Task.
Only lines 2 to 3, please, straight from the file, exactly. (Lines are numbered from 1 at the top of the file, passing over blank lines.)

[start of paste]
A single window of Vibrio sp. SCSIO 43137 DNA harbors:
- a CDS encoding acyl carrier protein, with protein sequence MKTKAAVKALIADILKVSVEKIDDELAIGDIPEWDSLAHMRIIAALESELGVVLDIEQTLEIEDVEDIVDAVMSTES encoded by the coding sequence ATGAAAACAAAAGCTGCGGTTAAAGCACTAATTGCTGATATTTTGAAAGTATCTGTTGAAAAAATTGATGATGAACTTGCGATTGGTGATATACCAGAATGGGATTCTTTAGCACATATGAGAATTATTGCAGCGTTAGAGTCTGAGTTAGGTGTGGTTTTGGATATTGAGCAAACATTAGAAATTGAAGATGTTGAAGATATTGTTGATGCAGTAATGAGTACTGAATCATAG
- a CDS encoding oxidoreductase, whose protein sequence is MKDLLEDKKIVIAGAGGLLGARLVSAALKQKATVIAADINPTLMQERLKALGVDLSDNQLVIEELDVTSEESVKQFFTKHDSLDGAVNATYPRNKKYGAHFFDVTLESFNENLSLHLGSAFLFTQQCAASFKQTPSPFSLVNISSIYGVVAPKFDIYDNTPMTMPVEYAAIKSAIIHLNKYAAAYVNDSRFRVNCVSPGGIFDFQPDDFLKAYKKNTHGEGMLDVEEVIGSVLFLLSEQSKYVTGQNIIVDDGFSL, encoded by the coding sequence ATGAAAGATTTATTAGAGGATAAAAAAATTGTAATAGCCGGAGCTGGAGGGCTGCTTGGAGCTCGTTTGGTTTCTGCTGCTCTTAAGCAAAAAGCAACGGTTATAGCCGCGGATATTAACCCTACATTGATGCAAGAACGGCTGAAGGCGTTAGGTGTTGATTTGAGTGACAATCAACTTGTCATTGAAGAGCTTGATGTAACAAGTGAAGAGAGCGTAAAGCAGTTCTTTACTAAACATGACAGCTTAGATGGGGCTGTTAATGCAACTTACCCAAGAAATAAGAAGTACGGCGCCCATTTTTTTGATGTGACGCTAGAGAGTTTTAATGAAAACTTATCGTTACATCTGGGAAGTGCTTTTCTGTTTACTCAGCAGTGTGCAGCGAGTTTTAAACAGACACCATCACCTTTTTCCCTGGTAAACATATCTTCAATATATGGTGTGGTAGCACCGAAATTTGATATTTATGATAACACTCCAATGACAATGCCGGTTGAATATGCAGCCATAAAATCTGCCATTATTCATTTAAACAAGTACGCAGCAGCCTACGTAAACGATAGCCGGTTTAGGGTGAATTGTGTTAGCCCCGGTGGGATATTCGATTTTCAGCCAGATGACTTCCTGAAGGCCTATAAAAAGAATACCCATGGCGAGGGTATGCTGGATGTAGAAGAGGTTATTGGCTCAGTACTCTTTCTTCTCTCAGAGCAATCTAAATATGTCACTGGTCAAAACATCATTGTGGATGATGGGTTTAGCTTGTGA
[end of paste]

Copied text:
- a CDS encoding acyl carrier protein, with protein sequence MKTKAAVKALIADILKVSVEKIDDELAIGDIPEWDSLAHMRIIAALESELGVVLDIEQTLEIEDVEDIVDAVMSTES encoded by the coding sequence ATGAAAACAAAAGCTGCGGTTAAAGCACTAATTGCTGATATTTTGAAAGTATCTGTTGAAAAAATTGATGATGAACTTGCGATTGGTGATATACCAGAATGGGATTCTTTAGCACATATGAGAATTATTGCAGCGTTAGAGTCTGAGTTAGGTGTGGTTTTGGATATTGAGCAAACATTAGAAATTGAAGATGTTGAAGATATTGTTGATGCAGTAATGAGTACTGAATCATAG
- a CDS encoding oxidoreductase, whose protein sequence is MKDLLEDKKIVIAGAGGLLGARLVSAALKQKATVIAADINPTLMQERLKALGVDLSDNQLVIEELDVTSEESVKQFFTKHDSLDGAVNATYPRNKKYGAHFFDVTLESFNENLSLHLGSAFLFTQQCAASFKQTPSPFSLVNISSIYGVVAPKFDIYDNTPMTMPVEYAAIKSAIIHLNKYAAAYVNDSRFRVNCVSPGGIFDFQPDDFLKAYKKNTHGEGMLDVEEVIGSVLFLLSEQSKYVTGQNIIVDDGFSL, encoded by the coding sequence ATGAAAGATTTATTAGAGGATAAAAAAATTGTAATAGCCGGAGCTGGAGGGCTGCTTGGAGCTCGTTTGGTTTCTGCTGCTCTTAAGCAAAAAGCAACGGTTATAGCCGCGGATATTAACCCTACATTGATGCAAGAACGGCTGAAGGCGTTAGGTGTTGATTTGAGTGACAATCAACTTGTCATTGAAGAGCTTGATGTAACAAGTGAAGAGAGCGTAAAGCAGTTCTTTACTAAACATGACAGCTTAGATGGGGCTGTTAATGCAACTTACCCAAGAAATAAGAAGTACGGCGCCCATTTTTTTGATGTGACGCTAGAGAGTTTTAATGAAAACTTATCGTTACATCTGGGAAGTGCTTTTCTGTTTACTCAGCAGTGTGCAGCGAGTTTTAAACAGACACCATCACCTTTTTCCCTGGTAAACATATCTTCAATATATGGTGTGGTAGCACCGAAATTTGATATTTATGATAACACTCCAATGACAATGCCGGTTGAATATGCAGCCATAAAATCTGCCATTATTCATTTAAACAAGTACGCAGCAGCCTACGTAAACGATAGCCGGTTTAGGGTGAATTGTGTTAGCCCCGGTGGGATATTCGATTTTCAGCCAGATGACTTCCTGAAGGCCTATAAAAAGAATACCCATGGCGAGGGTATGCTGGATGTAGAAGAGGTTATTGGCTCAGTACTCTTTCTTCTCTCAGAGCAATCTAAATATGTCACTGGTCAAAACATCATTGTGGATGATGGGTTTAGCTTGTGA